Know Your Rights
There are many misunderstandings about the criminal justice system and what someone should do before, during, and after an arrest. What most people think they know about the process can lead to more trouble and often, additional charges. The better you understand how the system truly works, the more likely you are to avoid surprising and costly mistakes and assert your rights.
Before An Arrest
You do not have to consent to a police request, but you do have to comply with their orders.
There is a difference between comply and consent that many people confuse. Failing to comply will almost always lead to additional charges. Asserting your right to not consent will give you time to talk the matter over with a criminal defense attorney before accidentally waiving your rights.
For example, if a law enforcement officer asks to “come in and look around,” they are really asking for your consent. Once they have your consent, they can lawfully take action. It is your constitutional right to respectfully decline by saying, “I do not consent to a search.”
On the other hand, if an officer has a warrant signed by a judge, it is best to silently and legally comply rather than argue or attempt to move or remove anything. In addition to your pockets, vehicle, or residence, this also applies to your cell phone.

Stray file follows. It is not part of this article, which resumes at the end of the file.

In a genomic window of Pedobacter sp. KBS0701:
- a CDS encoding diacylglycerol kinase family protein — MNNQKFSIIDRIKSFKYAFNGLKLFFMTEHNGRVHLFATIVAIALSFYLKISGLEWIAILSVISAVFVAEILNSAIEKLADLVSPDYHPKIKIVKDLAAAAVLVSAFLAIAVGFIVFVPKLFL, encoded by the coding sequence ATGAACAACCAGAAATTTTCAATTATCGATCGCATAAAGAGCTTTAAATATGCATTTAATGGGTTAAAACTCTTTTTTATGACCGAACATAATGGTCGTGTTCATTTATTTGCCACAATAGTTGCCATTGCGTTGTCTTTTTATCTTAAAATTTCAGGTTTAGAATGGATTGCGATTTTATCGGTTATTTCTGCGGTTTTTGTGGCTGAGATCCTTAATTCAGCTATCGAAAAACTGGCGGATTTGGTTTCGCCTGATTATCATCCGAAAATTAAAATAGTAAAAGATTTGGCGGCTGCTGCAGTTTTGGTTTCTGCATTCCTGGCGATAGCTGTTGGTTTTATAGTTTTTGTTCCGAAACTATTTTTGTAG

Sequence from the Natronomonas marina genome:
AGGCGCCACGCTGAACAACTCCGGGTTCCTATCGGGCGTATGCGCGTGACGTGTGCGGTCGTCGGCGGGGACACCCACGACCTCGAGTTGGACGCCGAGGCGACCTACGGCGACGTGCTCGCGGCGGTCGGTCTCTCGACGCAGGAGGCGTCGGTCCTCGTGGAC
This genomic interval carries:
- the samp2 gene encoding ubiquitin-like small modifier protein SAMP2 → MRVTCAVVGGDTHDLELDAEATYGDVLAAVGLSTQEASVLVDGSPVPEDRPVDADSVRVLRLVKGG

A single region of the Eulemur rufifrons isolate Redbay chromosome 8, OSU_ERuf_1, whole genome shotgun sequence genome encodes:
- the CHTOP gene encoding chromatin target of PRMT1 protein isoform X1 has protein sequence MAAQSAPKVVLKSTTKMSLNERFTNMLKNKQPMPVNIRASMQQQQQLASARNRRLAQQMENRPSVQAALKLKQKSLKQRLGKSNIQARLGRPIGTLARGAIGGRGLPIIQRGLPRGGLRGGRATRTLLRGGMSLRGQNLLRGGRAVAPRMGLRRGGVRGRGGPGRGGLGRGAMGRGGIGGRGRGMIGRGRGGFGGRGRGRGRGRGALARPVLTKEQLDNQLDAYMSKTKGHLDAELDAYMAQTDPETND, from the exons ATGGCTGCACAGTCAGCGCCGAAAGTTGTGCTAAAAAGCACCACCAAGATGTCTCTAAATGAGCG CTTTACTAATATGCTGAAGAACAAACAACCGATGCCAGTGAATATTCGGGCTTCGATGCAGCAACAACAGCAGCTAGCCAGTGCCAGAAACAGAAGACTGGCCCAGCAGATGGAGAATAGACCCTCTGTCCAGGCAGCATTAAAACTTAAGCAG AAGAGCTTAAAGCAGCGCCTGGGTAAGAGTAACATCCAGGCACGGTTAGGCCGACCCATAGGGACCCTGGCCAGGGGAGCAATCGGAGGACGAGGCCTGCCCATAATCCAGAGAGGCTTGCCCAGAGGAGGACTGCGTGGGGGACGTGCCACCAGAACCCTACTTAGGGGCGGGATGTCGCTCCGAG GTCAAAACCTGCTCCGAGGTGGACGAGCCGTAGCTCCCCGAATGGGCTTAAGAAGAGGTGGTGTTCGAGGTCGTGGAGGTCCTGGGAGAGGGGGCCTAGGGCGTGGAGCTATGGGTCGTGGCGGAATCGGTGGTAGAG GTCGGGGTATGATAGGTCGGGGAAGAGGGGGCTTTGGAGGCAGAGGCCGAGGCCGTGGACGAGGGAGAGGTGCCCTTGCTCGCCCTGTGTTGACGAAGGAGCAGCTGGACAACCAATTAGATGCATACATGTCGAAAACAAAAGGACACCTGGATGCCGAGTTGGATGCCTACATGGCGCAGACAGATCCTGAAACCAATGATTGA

Police investigations are meant to obtain convictions, not find the truth or “whole story.”
A prosecutor’s job is in the title. Prosecutors are entrusted to protect the public’s safety and punish those convicted of crimes. They have an army of police officers and other personnel trained to collect enough evidence for a criminal conviction and an almost endless number of resources.
This is why it is imperative to have an experienced criminal defense attorney as your resource. When an officer tells you they would like to “understand what happened,” it is not only okay, but it is best to only say, “I would like to help you, but I have been advised not to speak to police without my attorney present.” Do not be concerned whether or not it makes you “look guilty.” Be more concerned that you say it clearly and respectfully.
Police do not have to “read you your rights” before or while they are arresting you.